For his part, Cardinal Zen thinks that a papal visit to China would be inopportune: “If someone asks me about this subject, I will urgently recommend that he not go, because the present circumstances are not favorable.” The Chinese government does not seem to be making the slightest effort to improve the Church’s situation or relations with the Vatican, and a papal trip would probably be manipulated by Beijing, he commented. “They will not let the Pope meet the people whom he would like to meet, and they will try to force him to meet the people they want him to meet. The only result of such a visit would be to make good people suffer and to divert the Pope’s benevolence (away from the true Catholics).”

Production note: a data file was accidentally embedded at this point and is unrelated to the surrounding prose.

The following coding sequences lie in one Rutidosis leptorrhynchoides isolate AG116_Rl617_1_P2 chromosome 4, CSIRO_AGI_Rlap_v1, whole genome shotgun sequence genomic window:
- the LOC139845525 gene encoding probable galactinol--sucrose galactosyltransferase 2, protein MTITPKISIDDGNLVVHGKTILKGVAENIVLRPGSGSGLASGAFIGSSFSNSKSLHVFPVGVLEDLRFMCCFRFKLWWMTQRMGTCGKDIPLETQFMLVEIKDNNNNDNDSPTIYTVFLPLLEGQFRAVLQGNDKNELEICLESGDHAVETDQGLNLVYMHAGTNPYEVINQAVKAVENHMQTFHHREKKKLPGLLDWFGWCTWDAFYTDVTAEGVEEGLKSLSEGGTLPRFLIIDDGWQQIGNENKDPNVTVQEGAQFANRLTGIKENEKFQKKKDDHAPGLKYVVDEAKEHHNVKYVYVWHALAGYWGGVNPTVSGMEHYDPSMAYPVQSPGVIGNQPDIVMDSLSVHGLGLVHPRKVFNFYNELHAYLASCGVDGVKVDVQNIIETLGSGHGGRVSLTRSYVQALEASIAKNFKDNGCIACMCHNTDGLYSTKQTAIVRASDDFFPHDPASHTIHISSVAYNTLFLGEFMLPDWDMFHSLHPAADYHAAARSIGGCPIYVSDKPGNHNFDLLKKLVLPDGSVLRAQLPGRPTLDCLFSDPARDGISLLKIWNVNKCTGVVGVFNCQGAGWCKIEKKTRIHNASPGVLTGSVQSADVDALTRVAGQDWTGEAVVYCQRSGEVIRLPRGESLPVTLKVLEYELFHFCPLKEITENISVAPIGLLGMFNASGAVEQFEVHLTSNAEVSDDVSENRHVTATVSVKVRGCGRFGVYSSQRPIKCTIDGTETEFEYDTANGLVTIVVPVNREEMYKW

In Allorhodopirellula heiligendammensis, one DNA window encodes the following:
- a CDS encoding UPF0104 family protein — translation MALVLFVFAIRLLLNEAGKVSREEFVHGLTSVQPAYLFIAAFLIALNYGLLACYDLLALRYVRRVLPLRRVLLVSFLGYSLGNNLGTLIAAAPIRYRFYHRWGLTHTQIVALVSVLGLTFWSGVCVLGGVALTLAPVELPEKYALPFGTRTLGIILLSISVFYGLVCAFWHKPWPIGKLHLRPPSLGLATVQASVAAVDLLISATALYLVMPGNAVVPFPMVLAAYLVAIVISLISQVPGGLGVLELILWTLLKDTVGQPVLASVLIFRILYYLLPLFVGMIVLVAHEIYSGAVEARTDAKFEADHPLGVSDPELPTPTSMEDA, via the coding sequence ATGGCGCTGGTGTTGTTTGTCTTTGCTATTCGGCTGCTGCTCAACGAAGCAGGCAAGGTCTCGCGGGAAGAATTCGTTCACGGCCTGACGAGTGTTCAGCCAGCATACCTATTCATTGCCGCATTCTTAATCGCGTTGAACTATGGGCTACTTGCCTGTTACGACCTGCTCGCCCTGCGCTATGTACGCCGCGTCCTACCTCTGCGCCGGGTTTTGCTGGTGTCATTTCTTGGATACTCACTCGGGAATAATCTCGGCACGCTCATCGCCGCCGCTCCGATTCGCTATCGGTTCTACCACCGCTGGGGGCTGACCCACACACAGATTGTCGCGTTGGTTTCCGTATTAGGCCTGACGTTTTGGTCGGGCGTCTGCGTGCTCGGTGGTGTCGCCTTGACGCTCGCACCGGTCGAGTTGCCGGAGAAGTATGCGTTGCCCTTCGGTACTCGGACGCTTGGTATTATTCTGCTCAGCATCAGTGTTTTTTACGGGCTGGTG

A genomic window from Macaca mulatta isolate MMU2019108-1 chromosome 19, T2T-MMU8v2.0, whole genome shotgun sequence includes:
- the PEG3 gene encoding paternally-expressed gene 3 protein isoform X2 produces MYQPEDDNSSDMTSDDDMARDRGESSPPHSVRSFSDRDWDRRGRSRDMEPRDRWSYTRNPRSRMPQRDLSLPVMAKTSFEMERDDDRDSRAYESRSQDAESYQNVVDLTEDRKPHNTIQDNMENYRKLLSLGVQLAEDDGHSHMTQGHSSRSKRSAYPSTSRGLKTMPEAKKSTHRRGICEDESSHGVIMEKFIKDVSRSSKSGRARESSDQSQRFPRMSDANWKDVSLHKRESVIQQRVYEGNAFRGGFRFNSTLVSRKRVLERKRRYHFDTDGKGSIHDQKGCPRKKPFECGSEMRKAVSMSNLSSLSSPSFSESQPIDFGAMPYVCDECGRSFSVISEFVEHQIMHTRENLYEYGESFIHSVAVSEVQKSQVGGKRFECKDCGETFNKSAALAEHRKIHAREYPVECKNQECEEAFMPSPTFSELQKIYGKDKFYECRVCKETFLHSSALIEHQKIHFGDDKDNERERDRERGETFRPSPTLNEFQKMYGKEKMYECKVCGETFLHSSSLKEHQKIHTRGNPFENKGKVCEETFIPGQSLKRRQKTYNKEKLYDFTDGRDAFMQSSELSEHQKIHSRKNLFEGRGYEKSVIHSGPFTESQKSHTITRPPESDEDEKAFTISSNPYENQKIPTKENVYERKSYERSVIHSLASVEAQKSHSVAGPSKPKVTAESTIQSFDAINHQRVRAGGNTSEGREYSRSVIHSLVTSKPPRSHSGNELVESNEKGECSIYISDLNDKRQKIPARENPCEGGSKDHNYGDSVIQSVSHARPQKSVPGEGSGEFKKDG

Years ago in an interview with Églises d’Asie published on May 23, 2012, Cardinal Joseph Zen Ze-kiun explained the situation in these terms: “In any matter concerning the Church in China, we have to consider three entities: the Church of China itself, the Chinese government and the Holy See. Several years ago, we could show some optimism. With that optimism in mind, Pope Benedict XVI wrote his letter in 2007 [dated May 27, 2007]. This optimism was nourished by the fact that when China started its policy of openness in late 1979, among the aged bishops still in office who had been appointed illegitimately there were many who, thanks to the new opportunities to communicate with Rome, approached the Holy See to ask forgiveness and to return to communion with the Universal Church. The Holy See was very generous, while being prudent and conducting detailed investigations of those bishops. They asked the opinion of the clandestine bishops and, most often, those bishops were made legitimate with the agreement of the clandestine bishops. For those repentant bishops it must have taken courage to approach the Holy See in that way, because obviously the government had caught wind of their petition. Despite the danger, those bishops acted for the good of the Church, and the government did not sanction them....